Wilson is more concerned about the apparently routine — and rising — use of antibiotics from the WHO’s most-hallowed classes. “This is a trend we don’t want to see,” she says. “When the product contains an antibiotic that we as humans rely on as a last defence, you've got to question why that product would be being advertised for a routine use in agriculture,” she says.

Vets are the gatekeepers for animal antibiotics because farmers need prescriptions to buy products classed as crucial for human medicine. Vets say they are tackling the problem but they will need to work with farmers and others.

The New Zealand Veterinary Association published policies in 2015 and 2016 — after the period covered by the most recent MPI sales figures — saying vets should avoid giving animals the most critical human antibiotics, including cephalosporins, “unless there is a good reason to use them” because of the risk of creating cross resistance. The association’s latest guide to antibiotics in dairying discourages unnecessary use of newer cephalosporins and macrolides.

Dennis Scott, from the association’s antimicrobial resistance group, has called for better surveillance of both vets’ prescribing habits and patterns of antibiotic resistance.

The association’s president, Caroline Robertson, says vets want to keep access to critical antibiotics in case they are needed to treat difficult infections in animals. She says it would be cruel to leave animals untreated if they genuinely need certain classes of drugs.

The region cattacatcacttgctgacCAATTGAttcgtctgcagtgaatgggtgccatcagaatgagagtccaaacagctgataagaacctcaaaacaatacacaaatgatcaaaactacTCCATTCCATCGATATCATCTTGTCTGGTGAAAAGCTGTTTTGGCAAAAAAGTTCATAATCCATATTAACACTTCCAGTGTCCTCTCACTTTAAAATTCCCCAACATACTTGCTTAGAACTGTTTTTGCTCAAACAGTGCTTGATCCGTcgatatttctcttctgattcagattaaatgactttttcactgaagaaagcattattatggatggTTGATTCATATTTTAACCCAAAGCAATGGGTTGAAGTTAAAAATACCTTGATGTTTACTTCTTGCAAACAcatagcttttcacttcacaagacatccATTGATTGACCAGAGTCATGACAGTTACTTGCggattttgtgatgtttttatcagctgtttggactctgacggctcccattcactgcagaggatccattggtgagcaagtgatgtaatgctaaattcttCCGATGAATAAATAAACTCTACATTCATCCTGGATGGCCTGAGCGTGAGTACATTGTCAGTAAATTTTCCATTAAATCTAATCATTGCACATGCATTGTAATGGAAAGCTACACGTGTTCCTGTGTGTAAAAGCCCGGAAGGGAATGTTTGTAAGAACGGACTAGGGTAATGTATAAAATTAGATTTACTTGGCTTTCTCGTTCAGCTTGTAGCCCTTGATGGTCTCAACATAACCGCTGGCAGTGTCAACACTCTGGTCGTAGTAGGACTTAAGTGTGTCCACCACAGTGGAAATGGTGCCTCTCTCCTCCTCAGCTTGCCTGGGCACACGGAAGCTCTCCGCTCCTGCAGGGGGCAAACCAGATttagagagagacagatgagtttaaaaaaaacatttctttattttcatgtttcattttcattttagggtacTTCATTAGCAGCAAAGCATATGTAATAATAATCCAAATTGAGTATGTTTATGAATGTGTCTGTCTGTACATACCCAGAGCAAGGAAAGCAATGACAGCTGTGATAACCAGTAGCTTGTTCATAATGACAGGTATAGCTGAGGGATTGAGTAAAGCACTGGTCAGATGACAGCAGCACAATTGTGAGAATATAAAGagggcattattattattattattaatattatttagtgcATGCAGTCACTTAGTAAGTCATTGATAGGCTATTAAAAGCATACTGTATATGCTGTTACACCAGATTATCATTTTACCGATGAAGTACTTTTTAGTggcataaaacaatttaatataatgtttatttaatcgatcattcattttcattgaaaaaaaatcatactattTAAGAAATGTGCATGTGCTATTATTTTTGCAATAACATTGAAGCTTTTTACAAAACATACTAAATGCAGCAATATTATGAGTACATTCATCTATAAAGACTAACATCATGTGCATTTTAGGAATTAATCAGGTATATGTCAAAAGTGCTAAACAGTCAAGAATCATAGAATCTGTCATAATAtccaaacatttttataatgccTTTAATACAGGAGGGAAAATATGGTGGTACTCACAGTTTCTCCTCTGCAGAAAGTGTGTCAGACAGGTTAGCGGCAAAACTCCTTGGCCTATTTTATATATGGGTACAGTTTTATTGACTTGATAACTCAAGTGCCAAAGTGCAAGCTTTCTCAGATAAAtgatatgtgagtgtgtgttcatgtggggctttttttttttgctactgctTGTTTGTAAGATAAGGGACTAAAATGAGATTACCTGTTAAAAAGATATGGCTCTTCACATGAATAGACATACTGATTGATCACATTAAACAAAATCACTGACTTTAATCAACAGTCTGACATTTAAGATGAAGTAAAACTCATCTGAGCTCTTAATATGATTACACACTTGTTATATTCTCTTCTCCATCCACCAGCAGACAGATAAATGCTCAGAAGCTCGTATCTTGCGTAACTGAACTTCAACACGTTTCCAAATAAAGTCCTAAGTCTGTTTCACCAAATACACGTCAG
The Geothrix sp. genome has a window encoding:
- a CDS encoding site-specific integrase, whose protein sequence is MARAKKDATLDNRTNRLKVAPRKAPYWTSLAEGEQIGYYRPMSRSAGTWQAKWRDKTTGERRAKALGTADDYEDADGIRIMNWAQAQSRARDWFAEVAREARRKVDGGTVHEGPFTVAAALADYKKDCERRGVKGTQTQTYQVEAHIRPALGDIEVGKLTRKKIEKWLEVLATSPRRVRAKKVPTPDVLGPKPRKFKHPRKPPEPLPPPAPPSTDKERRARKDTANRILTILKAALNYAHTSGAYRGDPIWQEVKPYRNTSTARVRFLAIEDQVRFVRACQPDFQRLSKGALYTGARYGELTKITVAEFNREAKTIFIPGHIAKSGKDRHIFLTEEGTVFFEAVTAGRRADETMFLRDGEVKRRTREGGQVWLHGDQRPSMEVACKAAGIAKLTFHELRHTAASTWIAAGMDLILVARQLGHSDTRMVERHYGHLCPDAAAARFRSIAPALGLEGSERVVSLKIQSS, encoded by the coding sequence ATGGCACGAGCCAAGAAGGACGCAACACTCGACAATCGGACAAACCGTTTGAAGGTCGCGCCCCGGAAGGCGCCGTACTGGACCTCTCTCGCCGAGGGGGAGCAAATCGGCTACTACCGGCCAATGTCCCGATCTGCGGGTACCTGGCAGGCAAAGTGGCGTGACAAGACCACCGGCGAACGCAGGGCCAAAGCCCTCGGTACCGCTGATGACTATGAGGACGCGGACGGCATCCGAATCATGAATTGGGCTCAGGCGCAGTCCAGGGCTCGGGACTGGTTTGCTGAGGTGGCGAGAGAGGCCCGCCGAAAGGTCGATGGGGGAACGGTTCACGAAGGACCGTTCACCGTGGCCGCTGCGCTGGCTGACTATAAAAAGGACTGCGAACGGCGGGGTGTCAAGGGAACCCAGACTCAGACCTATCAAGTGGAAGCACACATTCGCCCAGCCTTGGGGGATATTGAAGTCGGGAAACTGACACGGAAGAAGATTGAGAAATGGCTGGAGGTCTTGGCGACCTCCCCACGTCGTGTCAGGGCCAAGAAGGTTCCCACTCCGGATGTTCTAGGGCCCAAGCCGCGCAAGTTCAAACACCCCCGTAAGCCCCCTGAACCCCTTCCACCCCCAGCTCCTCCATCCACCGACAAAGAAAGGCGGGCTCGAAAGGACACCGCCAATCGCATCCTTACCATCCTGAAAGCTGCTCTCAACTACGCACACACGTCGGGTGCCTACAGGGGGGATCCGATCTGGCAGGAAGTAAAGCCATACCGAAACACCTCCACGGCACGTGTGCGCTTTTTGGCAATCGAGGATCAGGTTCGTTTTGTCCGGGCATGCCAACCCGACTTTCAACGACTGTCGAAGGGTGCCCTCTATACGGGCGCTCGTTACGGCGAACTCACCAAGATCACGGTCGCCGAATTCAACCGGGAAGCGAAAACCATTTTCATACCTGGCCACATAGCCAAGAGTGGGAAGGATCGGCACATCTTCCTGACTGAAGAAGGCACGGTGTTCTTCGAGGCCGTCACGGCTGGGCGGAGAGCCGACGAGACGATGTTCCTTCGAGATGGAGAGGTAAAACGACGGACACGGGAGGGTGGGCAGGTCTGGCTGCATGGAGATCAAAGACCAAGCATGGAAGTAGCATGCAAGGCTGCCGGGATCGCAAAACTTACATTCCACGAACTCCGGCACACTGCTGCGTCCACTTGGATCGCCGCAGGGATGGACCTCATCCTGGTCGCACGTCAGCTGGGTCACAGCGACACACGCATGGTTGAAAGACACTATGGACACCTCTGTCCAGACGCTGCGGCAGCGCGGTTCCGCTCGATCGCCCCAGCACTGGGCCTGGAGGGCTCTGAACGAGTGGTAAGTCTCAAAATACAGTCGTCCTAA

“There are no quick things we can say that will be perfect answer,” says Robertson. “But I do believe that commoditisation and marketing isn’t the best way for antibiotics when we should be cherishing them and valuing them and making sure we are making the best decisions.”

“Your antibiotic use should be one of the most important decisions you make on your farm every year,” she says. “That’s an education thing of our farmers. We need to make sure they realise the significance of the decision they are making."

The association has set an “aspirational goal” of ending routine use of antibiotics to maintain animal health by 2030. The common concern is when whole groups of farm animals are given antibiotics to prevent infection, rather than reserving them for sick animals. Farmers’ groups like DairyNZ are working on alternatives to mass-antibiotic treatments, such as teat sealing to stop cows getting mastitis during the off-season. Farmers and vets here and overseas are also exploring ways to reduce the need for antibiotics by making animals healthier and less stressed using vaccinations, lower-stress weaning, nutrition and other tactics. Krause would like to see people take a similar approach to their own health, by learning to live with the harmless majority of bacteria rather than always calling on antibiotics and disinfectants.